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Kensington Publishing Corp. will release the novel “What She Left Behind” by Ellen Marie Wiseman of Three Mile Bay on Dec. 31.

Mrs. Wiseman’s debut novel, “The Plum Tree,” was published by Kensington last year. That book received five-star reviews from Publisher’s Weekly, the New York Journal of Books and Jewish Book World.

“What She Left Behind” concerns a daughter who visits a shuttered state hospital and finds artifacts left behind by patients who never checked out. Among those is a journal chronicling a young woman’s life, which causes her to rethink everything she has believed about herself. The story is set at Willard State Hospital in the Finger Lakes.

Mrs. Wiseman was inspired to write her new novel after reading the nonfiction book “The Lives They Left Behind: Suitcases From a State Hospital Attic” by Darby Penney and Peter Stastny.

“What She Left Behind” will be available at online bookstores at $15 for softcover and $9.39 for the e-book version.

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A Syracuse author has released a mystery novel as an e-book that includes scenes in Jefferson County, including a wintery car chase and an explosion at a summer cottage.

“Chasing Jenny: A Philatelic Mystery” by Jeff Stage fictionalizes a true-life theft of an iconic postage stamp and offers a twist on the hobby of stamp collecting.

The story centers on a stamp error of 1918 that shows an upside-down airplane on the nation’s first 24-cent airmail stamp. The stamp is known as an inverted Jenny. A block of four of the stamp was stolen in 1955 at a national stamp show in Norfolk, Va. No one knows who stole them, and two of the four stamps stolen remain missing.

“The book fictionalizes the theft, showing who stole the stamps and might even reveal where those missing stamps are,” said Mr. Stage, whose family had summer camps on Chaumont Bay that he would visit as a child.

“Chasing Jenny” sells for $3.99 at online retailers.

Mr. Stage worked for 35 years at The Post-Standard in Syracuse, where he was an award-winning reporter, columnist, production editor and copy editor.

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William D. Killen of Church Hill, Tenn., has self-published the second edition of “Firefighting With Henry’s Model T.”

Several Model T Ford fire trucks owned by fire departments in New York state are featured in the second edition, including one owned by the Henderson Volunteer Fire Department. The Henderson segment is two pages long and includes three photographs. It lists members of the Henderson Fire Department in 1921, when the department purchased the Model T Ford fire truck, which is now taken out on special occasions.

Proceeds from the book benefit the National Fallen Firefighters Foundation, National Fire Heritage Center, International Association of Fire Chiefs Foundation, Canadian Fallen Firefighters Foundation, Model T Ford Club International Scholarship program and the Model T Ford Club of America Museum.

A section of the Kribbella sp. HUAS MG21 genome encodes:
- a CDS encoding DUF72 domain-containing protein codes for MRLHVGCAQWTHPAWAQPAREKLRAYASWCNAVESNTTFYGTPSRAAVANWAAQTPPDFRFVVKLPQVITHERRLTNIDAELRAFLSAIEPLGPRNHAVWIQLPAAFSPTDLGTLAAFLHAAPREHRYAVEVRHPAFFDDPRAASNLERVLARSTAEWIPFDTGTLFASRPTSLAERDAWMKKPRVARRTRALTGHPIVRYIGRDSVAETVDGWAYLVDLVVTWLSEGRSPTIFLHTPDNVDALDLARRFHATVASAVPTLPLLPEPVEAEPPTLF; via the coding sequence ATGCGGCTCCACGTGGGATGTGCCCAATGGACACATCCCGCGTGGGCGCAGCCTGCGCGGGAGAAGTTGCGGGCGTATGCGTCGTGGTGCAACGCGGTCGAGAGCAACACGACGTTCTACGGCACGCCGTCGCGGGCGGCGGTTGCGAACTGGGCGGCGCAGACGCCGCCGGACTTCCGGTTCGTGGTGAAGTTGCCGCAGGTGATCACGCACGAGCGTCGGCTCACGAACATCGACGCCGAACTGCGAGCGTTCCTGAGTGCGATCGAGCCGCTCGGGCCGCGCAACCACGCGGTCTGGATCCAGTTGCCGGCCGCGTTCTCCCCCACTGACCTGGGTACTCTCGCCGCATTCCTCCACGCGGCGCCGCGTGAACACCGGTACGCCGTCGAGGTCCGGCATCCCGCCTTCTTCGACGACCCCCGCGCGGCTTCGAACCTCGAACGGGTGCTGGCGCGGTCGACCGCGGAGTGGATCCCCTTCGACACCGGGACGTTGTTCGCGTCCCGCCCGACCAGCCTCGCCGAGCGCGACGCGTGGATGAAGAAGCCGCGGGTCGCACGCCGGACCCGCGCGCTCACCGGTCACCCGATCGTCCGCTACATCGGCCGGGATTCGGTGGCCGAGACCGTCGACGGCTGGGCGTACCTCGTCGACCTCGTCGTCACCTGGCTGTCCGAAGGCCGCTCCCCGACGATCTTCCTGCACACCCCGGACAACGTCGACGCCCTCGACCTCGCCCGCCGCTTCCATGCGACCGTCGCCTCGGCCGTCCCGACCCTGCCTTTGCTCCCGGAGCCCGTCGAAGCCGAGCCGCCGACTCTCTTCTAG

The book can be purchased by sending $35 plus $6 shipping to William Killen, 526 Whitetail Road, Church Hill, TN 37642.

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“Teacher, Scholar, Mentor: Dr. Harry Reiff of St. Lawrence University,” an illustrated biography of one of the north country’s most influential professors, has been authored and published by his son, Daniel D. Reiff.

The book, at 402 pages with 560 illustrations, includes Harry Reiff’s background in New York City, his travels, education, marriage and his first decade of teaching at St. Lawrence (1928-38). Mr. Reiff, a historian and political scientist, spoke widely in the region.

The book is based largely on extensive oral history recordings made by the author in the 1970s, as well as letters, diaries, interviews, newspaper accounts and family records dating back to 1916.

Harry Reiff, who died in 1983 at age 84, was an expert on international law and is considered one of the shapers of the United Nations and a creator of the Model U.N. program. He is commemorated at SLU by the Harry Reiff Scholarship; the Reiff College dormitory; a portrait in one of the Gunnison Memorial Chapel windows; the Dr. Henry Reiff Lounge in Hepburn Hall; an oil portrait (reproduced in color on the cover of the book) in the SLU Archives and the Dr. Henry Reiff Great Debate Fund.

The book costs $50 and can be ordered from the SLU bookstore at www.brewerbookstore.com or by calling the bookstore at 229-5460.

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Suzanne E. Rothenberger, Black River, has self-published the historical fictional tale “Mattie.”

The book, designed for middle schoolers and young teens, concerns Mattie Brooks, 13, a likable young maid sent to work in the Paddock Mansion, home of one of the wealthiest and most respected families in Watertown, when her farm family falls on hard times. (The mansion, at 228 Washington St., is now the Jefferson County Historical Society.) “Mattie” paints a picture of how life might have been lived at the Paddock Mansion in the late 1800s.

Mrs. Rothenberger is a former teacher and retired program director for a child development center.

“Mattie” sells for $9.95 and $4.99 for an e-book. It can be purchased through Mrs. Rothenberger’s website at www.gardlandcitybooks.com, where a list of local stores that sell the book can also be found.

Compiled by Times staff writer Chris Brock


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